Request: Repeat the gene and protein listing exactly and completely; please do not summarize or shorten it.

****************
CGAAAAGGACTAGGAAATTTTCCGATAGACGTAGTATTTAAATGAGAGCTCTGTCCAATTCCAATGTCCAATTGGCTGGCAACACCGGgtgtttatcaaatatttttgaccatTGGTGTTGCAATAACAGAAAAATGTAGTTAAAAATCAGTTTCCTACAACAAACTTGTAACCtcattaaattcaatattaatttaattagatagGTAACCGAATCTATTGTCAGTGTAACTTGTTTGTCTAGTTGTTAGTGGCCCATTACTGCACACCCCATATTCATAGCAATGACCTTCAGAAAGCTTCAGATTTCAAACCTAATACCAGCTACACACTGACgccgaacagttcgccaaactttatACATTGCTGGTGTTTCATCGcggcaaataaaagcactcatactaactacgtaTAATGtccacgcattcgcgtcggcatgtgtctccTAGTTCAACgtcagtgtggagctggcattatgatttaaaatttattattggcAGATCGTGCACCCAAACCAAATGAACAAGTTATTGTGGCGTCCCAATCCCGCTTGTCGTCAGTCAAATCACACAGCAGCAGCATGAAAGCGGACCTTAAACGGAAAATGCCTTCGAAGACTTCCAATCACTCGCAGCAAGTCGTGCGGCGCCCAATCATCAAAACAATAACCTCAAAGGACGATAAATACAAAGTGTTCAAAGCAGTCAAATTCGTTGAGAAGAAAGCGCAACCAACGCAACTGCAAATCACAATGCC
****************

CGAAAAGGACTAGGAAATTTTCCGATAGACGTAGTATTTAAATGAGAGCTCTGTCCAATTCCAATGTCCAATTGGCTGGCAACACCGGgtgtttatcaaatatttttgaccatTGGTGTTGCAATAACAGAAAAATGTAGTTAAAAATCAGTTTCCTACAACAAACTTGTAACCtcattaaattcaatattaatttaattagatagGTAACCGAATCTATTGTCAGTGTAACTTGTTTGTCTAGTTGTTAGTGGCCCATTACTGCACACCCCATATTCATAGCAATGACCTTCAGAAAGCTTCAGATTTCAAACCTAATACCAGCTACACACTGACgccgaacagttcgccaaactttatACATTGCTGGTGTTTCATCGcggcaaataaaagcactcatactaactacgtaTAATGtccacgcattcgcgtcggcatgtgtctccTAGTTCAACgtcagtgtggagctggcattatgatttaaaatttattattggcAGATCGTGCACCCAAACCAAATGAACAAGTTATTGTGGCGTCCCAATCCCGCTTGTCGTCAGTCAAATCACACAGCAGCAGCATGAAAGCGGACCTTAAACGGAAAATGCCTTCGAAGACTTCCAATCACTCGCAGCAAGTCGTGCGGCGCCCAATCATCAAAACAATAACCTCAAAGGACGATAAATACAAAGTGTTCAAAGCAGTCAAATTCGTTGAGAAGAAAGCGCAACCAACGCAACTGCAAATCACAATGCC